Classroom library and Readability Analysis
Berger, J. (1996). A painter of our time. : Vintage.
This novel is the first novel written after former painter,
John Berger, decided to devote his life to writing in order
to reach a wider audience. This piece of information
lends credence to the main character who is a
Hungarian, self-exiled painter living in post-war London
and returning to Hungary later in the story. It is a true to
life description of what it really means to be a working
artist without the Hollywood glamour of romantic fits of
depression, drugs and sex. This painter leads a difficult
life with a mediocre marriage. As well as introducing
one to the brutal truths of being professional artist it also manages to speak of
famous painters, Art History, Theory and Criticism in an engaging and accessible
manner, even for those who bring no prior-knowledge on these topics to the
novel. (Adapted from the reviews on Amazon.com).
Because it is written in the format of someone’s journal I would like to incorporate
it into a semester long journaling exercise that would allow the students to write
their own experiences of being an artist.
Berger, J. (2000). I send you this Cadmium red. : Actar.
Color theory can be horribly mundane and dry or it can
be alive and vibrant (much like colors themselves). This
book brings to life a discussion of Color, Art History,
Bookmaking, and Literature through a collection of
notes, letters, envelopes and drawings actually sent
between two great artists and Renaissance Men of our
time, John Berger and John Christie. This book could
be used solely as a point of interest in a lesson on Color
Theory or as a starting point for a project on
Bookmaking and the vast possibilities of this art form.
(Adapted from Reviewer: Leslie Winakur on Amazon.com).
Lorenz, R. (1993). Imogen Cunningham: Ideas without end a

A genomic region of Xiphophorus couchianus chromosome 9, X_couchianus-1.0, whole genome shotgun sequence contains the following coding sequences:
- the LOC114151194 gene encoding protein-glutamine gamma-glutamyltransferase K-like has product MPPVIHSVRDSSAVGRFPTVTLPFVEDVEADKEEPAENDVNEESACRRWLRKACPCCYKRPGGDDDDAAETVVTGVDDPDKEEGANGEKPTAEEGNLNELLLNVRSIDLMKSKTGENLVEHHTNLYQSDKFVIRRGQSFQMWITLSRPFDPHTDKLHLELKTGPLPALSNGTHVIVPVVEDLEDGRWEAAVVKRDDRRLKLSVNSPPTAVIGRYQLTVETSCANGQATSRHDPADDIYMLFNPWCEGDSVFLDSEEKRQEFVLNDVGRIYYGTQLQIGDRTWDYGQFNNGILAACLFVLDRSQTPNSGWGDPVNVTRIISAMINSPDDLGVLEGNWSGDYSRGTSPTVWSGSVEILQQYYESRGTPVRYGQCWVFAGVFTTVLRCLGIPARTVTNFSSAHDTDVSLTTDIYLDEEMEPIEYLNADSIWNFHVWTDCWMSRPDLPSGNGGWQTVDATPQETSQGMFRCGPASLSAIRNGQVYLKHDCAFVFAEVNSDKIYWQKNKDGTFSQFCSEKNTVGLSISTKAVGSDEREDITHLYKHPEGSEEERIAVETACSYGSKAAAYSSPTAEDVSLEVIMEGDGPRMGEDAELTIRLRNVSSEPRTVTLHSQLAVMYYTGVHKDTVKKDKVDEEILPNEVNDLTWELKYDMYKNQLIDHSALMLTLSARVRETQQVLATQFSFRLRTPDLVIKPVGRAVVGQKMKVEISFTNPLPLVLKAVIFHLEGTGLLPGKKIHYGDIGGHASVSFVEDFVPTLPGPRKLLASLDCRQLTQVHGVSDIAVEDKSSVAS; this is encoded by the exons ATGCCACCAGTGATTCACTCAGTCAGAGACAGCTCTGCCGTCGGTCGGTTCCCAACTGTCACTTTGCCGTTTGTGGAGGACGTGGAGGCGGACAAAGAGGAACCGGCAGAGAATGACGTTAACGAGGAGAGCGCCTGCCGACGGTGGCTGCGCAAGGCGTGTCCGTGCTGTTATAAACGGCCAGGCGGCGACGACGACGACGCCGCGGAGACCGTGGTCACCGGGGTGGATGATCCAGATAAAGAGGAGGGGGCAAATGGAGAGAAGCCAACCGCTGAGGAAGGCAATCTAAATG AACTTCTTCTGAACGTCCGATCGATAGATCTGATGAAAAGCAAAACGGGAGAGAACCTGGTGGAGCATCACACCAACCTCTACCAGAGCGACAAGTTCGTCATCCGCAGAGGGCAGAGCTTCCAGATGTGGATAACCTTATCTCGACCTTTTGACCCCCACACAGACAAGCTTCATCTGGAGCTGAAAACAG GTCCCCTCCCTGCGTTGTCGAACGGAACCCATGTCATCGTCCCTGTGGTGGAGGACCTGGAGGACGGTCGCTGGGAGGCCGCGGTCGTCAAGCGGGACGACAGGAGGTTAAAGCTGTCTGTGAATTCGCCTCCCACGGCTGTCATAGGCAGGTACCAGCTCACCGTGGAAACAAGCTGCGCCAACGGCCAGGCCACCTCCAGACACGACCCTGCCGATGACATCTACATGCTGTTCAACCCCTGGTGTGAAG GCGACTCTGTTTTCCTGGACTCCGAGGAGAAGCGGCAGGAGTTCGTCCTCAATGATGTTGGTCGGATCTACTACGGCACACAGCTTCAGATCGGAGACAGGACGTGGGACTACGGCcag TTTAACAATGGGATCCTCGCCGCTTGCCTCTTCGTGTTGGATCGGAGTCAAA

life and photographs. : Chronicle Books.
As a woman photographer at the turn of the century,
Imogen Cunningham took the art of photography
places no woman (and frequently no men) had ever
taken it before. Her photographs range from close-
ups of flowers, everyday objects, and the subtle
nude to her portraits of the famous photographers
and artists of that era. This book contains 100 of her
images, many of them never seen in print before.
Her life story is laid out for the reader to peruse
along with the photographs. (Adapted from the Book
Description on Amazon.com).
The story of Cunningham’s life can serve as an inspiration for women and girls of
any age who aspire to make it in a field dominated by men. A lesson could be
built around each student creating a portrait of a friend (through photography or
drawing) in the style of Cunningham. The portrait would have to tell a story about
this individual through this one still image.
McKean, D. (1995). Small book of black and white lies. : Allen Spiegel Fine Arts.
Dave McKean, best known for his digitally enhanced
illustrations of Neil Gaiman’s graphic novels, shows his
prowess with the more traditional media of black and
white film as well as his ability to fool the viewer with his
digital capabilities. The images are stunning and mind-
boggling for their attention to detail and impossibly
surrealistic nature created (for half of them anyway) only
through the magic of a film camera and a darkroom.
If I were able to teach a photography class to High Schoolers I would use this
book for examples of interesting still-lifes that the students could attempt to
mimic. A more advanced lesson could follow in which the students then
attempted a similar project, but through digital media. Even if there was no
photography class these images could be shared when talking about composition